When the financial institution is dealing with the high risk customer, they have to go beyond basic customer due diligence. Though it is a KYC process, Enhanced due diligence provides a greater level of scrutiny of potential business partnerships. It highlights risk that regular customer due diligence process will never reflect.
What is Enhanced Due Diligence?
Enhanced Due Diligence (EDD) requires banks to take risk based approach to look into customer KYC. Under this approach, banks verify the identities of their customers and confirm the source of funds is legitimate.
This can be an ongoing process, as existing customers have the potential to transition into higher risk categories over time. Financial sector is plagued by the high risk entities across the world. In that context, conducting periodic due diligence assessments on existing customers can be beneficial.
A major problem during EDD is understanding how much information about a customer is necessary. The solution to this problem can be a factor-based risk rating approach. Riskpro has derived the risk rating model based on its HRE scores. This model considers 27 different factors to rank the high risk customers.
Enhanced Due Diligence Factors
There are different factors to consider the enhanced due diligence. These factors are
- Customer Jurisdiction
- Nature of Customer Business
- Customer Activity
- Transaction frequency
- Customer Transaction Value
- Payment methods like crypto currencies or cash collection
Let’s look at individual risk factors in detail now.
Customer Risk Factors
There are some circumstances that can lead to EDD. Here are six scenarios.
- Firstly, when bulk of customer’s customers are non-residents or foreigners.
- Secondly, customer is an asset-holding company with no real business.
- Thirdly, when customer is a PEP, or PEP’s family member or known associates. One can check the PEP databases for the same. Politically exposed person is a term describing someone who has been entrusted with a prominent public function, or an individual who is closely related to such a person. A PEP generally presents a greater risks for potential involvement in corruption. Risk they pose is by virtue of their position and the influence that they may hold.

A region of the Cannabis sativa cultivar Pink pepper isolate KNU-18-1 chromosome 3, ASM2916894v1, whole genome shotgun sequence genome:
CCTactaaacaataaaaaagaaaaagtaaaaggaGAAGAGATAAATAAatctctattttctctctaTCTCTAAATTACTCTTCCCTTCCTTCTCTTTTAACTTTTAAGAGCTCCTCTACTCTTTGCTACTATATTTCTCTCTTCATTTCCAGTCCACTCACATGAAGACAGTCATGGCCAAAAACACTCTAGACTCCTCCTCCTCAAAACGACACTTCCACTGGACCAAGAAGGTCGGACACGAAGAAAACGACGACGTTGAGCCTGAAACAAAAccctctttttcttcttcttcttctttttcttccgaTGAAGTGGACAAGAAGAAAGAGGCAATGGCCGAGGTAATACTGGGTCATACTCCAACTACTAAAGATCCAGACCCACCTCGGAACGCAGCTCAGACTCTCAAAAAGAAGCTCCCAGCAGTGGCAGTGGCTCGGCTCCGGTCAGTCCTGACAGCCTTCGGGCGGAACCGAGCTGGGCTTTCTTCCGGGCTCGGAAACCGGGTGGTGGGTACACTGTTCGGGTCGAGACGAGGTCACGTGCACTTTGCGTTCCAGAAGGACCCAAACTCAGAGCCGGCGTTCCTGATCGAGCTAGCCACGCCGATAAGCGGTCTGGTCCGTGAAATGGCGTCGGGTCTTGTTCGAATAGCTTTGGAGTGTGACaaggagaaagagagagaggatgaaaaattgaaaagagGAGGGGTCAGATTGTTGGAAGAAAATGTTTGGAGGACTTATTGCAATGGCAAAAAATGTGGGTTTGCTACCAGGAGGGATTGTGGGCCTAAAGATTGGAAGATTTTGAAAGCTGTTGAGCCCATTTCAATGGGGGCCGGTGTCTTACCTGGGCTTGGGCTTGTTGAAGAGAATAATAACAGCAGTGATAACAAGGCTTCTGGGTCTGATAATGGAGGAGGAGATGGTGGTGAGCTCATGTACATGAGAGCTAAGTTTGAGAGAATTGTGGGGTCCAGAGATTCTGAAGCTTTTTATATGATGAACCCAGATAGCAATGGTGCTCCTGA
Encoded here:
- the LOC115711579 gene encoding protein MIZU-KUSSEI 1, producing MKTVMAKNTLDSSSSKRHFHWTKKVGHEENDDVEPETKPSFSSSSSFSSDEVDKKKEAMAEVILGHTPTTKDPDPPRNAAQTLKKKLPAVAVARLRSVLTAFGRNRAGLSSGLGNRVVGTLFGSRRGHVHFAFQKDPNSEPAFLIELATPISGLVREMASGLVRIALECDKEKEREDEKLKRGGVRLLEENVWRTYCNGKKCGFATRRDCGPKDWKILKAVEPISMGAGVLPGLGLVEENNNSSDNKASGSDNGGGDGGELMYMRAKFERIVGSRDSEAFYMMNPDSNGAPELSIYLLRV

- Next, your customer has nominee shareholders or shares of the company are issued in bearer form.
- Next, your customer is a cash-intensive business such as owner of a petrol pump or a retail shop in a big mall.
- And lastly, your customer transactions will exceed certain limits in the amount of daily cash transactions.
Geographical Risk Factors
Secondly, there are geographical risk factors that can lead to EDD. These factors include the following six scenarios.
- Countries without adequate anti-money laundering prevention systems. For example North Korea and Iran, are in the black list of FATF, Pakistan is on the Grey list.
- Countries under sanctions and embargoes or similar measures.
- Countries notorious for prevalent levels of corruption. For example Venezuela, Yemen are on the transparency index list.
- Countries blacklisted for financing or supporting terrorist activities. These countries may include Iran, Syria, and Sudan.
- Locations that have designated terrorist organisations operating within their country. For example Syria, Iraq and Somalia.
- Countries that are not members of the Financial Action Task Force and its partners.
Additional Risk Factors in Enhanced Due Diligence
In terms of additional risk factor categories, there can be other risk factors which might lead to enhanced due diligence. It is rather individual to certain types of organizations or financial institutions. This includes private and correspondent banking for example. Hence, they are naturally more prone to money laundering than others.
Enhanced due diligence also takes into consideration all relevant adverse information related to the risk factors. Whether an official document or something posted publicly on the Internet, any information that pertains to money laundering or financial crime must be thoroughly examined.